- They apologise and agree to take down the review. This will result in nothing more than a ‘strike’ being given on them and their account (as per our ‘three-strikes-and-you’re-outta-here’ rule for bad behaviour). We then draw a line under the matter and consider it closed, and we ask all parties to move on amicably. There is no use dwelling on what has happened. Lessons have been learnt and no significant harm has been done.
- The offending member refuses to cooperate and refuses to take down the review. Oh boy, they’ve done it now. The BookRoar Team will put on their hypothetical war-paint and prepare to open a whole can of whoop-ass. (It’s the rogue side of us that doesn’t come out very often).
If the offending party refuses to take down the revenge reviews or repeatedly engages in the practice, they will be removed from BookRoar with no chance of accessing our services again. Any Credits will be lost and any ongoing reviews will be cancelled.
Further to this (and should the offending author continue to leave revenge reviews either against the same person or against other members), we will contact all of the offending member’s previous reviewers and ask them to remove their reviews from Amazon and Goodreads. That’s right, our contingency plan is all out war. We will ensure that the offending author’s hard work is undone and that the time they spent with BookRoar was all for nothing.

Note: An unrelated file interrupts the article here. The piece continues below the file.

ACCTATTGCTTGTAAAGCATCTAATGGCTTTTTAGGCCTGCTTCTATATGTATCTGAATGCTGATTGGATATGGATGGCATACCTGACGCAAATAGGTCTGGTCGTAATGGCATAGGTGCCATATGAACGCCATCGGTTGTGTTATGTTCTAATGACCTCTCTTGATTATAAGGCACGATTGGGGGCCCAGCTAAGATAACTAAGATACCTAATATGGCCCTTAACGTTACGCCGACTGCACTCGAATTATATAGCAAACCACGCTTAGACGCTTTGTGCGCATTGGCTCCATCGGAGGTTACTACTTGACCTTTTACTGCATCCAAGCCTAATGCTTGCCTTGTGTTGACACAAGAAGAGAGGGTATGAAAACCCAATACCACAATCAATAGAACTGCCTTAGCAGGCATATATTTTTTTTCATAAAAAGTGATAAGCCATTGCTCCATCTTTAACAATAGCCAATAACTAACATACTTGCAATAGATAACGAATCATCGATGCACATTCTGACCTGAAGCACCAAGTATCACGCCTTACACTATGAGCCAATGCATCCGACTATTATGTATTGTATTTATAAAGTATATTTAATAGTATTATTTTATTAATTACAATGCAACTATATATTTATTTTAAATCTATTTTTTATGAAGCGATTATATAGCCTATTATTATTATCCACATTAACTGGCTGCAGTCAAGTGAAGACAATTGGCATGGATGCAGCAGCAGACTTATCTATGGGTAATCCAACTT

So if you are thinking about leaving a ‘revenge review’…
Please don’t. It is not cool, it is not clever, and your initial joy will be very short-lived once you sit back and consider the damage you have caused someone over something so petty. Not only that, but just think about how unprofessional it is. What does it say about you as a person? What would your audience think if they found out you tried to derail another author’s career because they hurt your feelings? It would reflect very badly on you.
BookRoar and the wider writing community contains an amazing breadth of people from different countries, backgrounds, and life experiences, and while we may not always get along, we should value one another’s works as people, as writers, and as authors. Like it or not, we are all co-companions on our writing journeys, and we should do whatever we can to help one another, not hinder our progress. When one of us rises, we all rise along with them.
Until next time,
The BookRoar Team